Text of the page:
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Lameness Exam

Lameness Exam

The lameness exam can vary in length and complexity depending on each individual presentation. Lameness can present as a single limb or multi-limb lameness. Lameness issues can also have a more subtle presentation with a complaint of poor performance or change of attitude, can be seen undersaddle but not on the lunge line or vice versa, or even intermittently present from day to day. To begin to sort out each case the exam typically includes observing the horse at the walk, lunging on hard and soft ground and evaluation of the horse undersaddle or being driven. Limb palpation, back and neck flexibility and limb flexions are also part of the exam. The musculoskeletal system is checked for any asymmetry or unusual stance position.

Once the gait deficiency has been identified and described by the limb (or limbs) affected, whether it is a weight bearing or swing phase lameness, what type of surface and at which gait the lameness is most prominent then nerve and joint blocks can be done. The horse is re-evaluated after each block to localize or eliminate a specific area as a possible source of the lameness. Once the source of the pain is localized, or in some cases if blocks are not possible or recommended, imaging is the next step in the lameness work up.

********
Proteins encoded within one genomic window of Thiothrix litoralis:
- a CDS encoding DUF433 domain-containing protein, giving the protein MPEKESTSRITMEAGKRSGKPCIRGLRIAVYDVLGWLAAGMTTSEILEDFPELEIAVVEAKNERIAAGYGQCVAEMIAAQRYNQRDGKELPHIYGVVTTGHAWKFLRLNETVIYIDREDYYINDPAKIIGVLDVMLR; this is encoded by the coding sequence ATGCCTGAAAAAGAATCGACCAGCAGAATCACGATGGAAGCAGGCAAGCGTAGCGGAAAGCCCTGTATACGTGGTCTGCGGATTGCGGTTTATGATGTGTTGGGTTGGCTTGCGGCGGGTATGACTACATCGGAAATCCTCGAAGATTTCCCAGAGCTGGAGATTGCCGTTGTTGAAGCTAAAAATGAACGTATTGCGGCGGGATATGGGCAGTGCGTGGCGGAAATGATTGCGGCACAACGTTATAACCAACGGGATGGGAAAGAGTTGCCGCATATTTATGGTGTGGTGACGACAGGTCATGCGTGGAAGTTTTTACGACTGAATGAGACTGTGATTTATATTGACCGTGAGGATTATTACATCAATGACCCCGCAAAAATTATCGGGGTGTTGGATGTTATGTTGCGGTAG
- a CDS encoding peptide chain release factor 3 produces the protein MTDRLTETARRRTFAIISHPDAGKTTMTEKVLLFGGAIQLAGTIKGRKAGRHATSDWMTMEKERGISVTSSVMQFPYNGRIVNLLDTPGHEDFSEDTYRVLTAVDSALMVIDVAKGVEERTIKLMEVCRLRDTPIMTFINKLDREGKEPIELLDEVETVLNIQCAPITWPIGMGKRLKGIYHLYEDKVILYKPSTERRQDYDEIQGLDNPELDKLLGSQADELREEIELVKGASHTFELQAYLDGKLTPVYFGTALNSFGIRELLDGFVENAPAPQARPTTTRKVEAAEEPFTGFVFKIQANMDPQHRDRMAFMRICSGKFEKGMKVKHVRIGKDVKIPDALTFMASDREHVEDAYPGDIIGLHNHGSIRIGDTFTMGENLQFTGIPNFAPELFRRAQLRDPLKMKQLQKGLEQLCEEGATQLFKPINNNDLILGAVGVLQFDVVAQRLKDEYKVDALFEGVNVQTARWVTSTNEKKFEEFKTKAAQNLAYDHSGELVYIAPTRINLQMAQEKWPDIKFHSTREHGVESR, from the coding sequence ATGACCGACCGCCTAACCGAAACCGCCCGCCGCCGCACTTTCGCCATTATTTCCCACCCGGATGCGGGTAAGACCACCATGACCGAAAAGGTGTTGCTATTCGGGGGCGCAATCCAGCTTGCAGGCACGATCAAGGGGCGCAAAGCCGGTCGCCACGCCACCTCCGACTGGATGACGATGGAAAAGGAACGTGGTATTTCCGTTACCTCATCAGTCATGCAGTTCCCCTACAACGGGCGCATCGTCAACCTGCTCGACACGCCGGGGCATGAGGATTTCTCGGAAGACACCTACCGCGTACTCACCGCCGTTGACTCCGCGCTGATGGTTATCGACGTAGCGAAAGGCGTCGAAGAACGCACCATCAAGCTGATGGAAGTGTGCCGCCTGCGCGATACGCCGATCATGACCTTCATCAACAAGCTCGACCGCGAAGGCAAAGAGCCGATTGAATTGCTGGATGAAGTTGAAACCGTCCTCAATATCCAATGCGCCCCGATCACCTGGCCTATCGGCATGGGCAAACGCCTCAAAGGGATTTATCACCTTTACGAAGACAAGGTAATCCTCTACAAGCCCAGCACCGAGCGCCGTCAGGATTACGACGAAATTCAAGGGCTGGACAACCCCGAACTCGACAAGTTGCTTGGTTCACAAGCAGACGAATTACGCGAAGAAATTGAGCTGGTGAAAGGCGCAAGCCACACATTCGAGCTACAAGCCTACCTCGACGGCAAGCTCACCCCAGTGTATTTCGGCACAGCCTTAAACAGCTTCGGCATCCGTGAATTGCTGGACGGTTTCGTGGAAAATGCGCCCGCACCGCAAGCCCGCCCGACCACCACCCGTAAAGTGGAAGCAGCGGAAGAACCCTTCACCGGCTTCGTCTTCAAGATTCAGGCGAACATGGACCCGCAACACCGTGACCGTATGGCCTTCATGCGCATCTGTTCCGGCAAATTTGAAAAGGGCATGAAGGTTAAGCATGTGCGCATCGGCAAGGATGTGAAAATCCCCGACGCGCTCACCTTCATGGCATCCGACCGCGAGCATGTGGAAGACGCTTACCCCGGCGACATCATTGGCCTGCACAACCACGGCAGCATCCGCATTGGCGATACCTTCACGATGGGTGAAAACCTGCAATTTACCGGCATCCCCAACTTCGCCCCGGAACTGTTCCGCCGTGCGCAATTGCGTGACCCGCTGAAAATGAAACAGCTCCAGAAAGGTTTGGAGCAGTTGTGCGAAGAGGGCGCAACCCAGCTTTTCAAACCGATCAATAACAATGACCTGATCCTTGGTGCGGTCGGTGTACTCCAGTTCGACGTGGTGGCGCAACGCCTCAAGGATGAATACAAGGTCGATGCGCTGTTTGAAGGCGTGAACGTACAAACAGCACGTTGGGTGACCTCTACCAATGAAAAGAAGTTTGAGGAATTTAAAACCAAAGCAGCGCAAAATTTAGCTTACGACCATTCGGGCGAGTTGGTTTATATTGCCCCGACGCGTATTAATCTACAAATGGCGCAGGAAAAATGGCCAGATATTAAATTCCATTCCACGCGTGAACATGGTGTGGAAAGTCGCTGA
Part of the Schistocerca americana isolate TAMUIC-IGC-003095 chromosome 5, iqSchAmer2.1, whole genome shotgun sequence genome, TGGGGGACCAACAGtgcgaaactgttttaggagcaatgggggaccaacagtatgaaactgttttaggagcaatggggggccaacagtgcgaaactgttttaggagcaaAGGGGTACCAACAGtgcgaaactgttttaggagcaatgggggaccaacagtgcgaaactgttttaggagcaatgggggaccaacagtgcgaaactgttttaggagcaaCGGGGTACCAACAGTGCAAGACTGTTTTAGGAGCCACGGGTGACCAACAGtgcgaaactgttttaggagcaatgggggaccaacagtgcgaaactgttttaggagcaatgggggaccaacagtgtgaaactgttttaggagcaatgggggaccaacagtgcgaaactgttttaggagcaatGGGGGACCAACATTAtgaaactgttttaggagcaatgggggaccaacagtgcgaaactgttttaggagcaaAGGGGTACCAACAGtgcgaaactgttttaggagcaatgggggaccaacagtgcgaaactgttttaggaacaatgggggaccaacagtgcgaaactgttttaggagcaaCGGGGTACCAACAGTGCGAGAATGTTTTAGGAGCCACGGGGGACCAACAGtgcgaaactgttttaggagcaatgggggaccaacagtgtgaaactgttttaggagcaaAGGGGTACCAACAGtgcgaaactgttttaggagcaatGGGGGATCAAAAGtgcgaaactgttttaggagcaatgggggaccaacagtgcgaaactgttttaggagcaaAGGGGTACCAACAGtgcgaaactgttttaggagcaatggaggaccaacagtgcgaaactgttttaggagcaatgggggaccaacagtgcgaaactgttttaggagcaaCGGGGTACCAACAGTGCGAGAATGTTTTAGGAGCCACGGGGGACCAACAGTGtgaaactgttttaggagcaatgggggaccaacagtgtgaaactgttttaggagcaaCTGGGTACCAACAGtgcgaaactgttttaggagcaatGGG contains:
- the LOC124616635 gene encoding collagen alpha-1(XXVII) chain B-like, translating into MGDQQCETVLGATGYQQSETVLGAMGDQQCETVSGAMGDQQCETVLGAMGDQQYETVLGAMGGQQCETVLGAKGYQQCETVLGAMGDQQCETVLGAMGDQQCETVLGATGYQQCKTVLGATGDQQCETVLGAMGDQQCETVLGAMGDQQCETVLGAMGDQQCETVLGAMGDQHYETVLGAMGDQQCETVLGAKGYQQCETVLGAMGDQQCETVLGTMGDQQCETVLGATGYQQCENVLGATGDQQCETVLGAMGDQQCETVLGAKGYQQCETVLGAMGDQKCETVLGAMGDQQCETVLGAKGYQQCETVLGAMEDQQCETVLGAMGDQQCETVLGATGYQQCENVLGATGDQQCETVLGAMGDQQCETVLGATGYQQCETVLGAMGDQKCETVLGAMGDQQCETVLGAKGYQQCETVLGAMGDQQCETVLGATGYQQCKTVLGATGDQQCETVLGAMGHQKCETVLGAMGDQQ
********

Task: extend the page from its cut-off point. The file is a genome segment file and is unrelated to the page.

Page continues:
Limb, neck and back radiograph and ultrasound images can be done in the field to determine the soft tissue or musculoskeletal abnormality that may be the cause of the discomfort. Frequently bone and soft tissue changes are seen together and occasionally both imaging modalities are needed to fully understand the extent of changes responsible for the gait deficients. In some cases radiographs and ultrasound do not adequately image an area and a MRI exam can be done to provide further information. Nuclear scintigraphy is another modality that can provide information to determine the source of the pain, but as with all imaging the findings must be interpreted carefully.

Once the diagnosis is determined various treatment options are discussed and decisions can be made based on each individual case.

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